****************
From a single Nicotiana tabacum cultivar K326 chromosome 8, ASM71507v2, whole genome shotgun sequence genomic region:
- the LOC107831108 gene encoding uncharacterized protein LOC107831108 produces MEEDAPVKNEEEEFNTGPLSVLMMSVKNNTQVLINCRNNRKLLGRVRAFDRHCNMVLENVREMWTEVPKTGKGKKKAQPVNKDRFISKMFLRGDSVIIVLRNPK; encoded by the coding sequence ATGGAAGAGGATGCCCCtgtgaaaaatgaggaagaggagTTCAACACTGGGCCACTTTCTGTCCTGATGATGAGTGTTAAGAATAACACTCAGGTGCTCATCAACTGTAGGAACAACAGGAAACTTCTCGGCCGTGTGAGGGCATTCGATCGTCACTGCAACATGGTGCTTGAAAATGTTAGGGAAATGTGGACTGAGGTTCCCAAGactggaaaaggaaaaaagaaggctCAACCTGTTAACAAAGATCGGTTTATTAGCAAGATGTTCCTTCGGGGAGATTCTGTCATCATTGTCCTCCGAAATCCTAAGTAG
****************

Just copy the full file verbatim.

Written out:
From a single Nicotiana tabacum cultivar K326 chromosome 8, ASM71507v2, whole genome shotgun sequence genomic region:
- the LOC107831108 gene encoding uncharacterized protein LOC107831108 produces MEEDAPVKNEEEEFNTGPLSVLMMSVKNNTQVLINCRNNRKLLGRVRAFDRHCNMVLENVREMWTEVPKTGKGKKKAQPVNKDRFISKMFLRGDSVIIVLRNPK; encoded by the coding sequence ATGGAAGAGGATGCCCCtgtgaaaaatgaggaagaggagTTCAACACTGGGCCACTTTCTGTCCTGATGATGAGTGTTAAGAATAACACTCAGGTGCTCATCAACTGTAGGAACAACAGGAAACTTCTCGGCCGTGTGAGGGCATTCGATCGTCACTGCAACATGGTGCTTGAAAATGTTAGGGAAATGTGGACTGAGGTTCCCAAGactggaaaaggaaaaaagaaggctCAACCTGTTAACAAAGATCGGTTTATTAGCAAGATGTTCCTTCGGGGAGATTCTGTCATCATTGTCCTCCGAAATCCTAAGTAG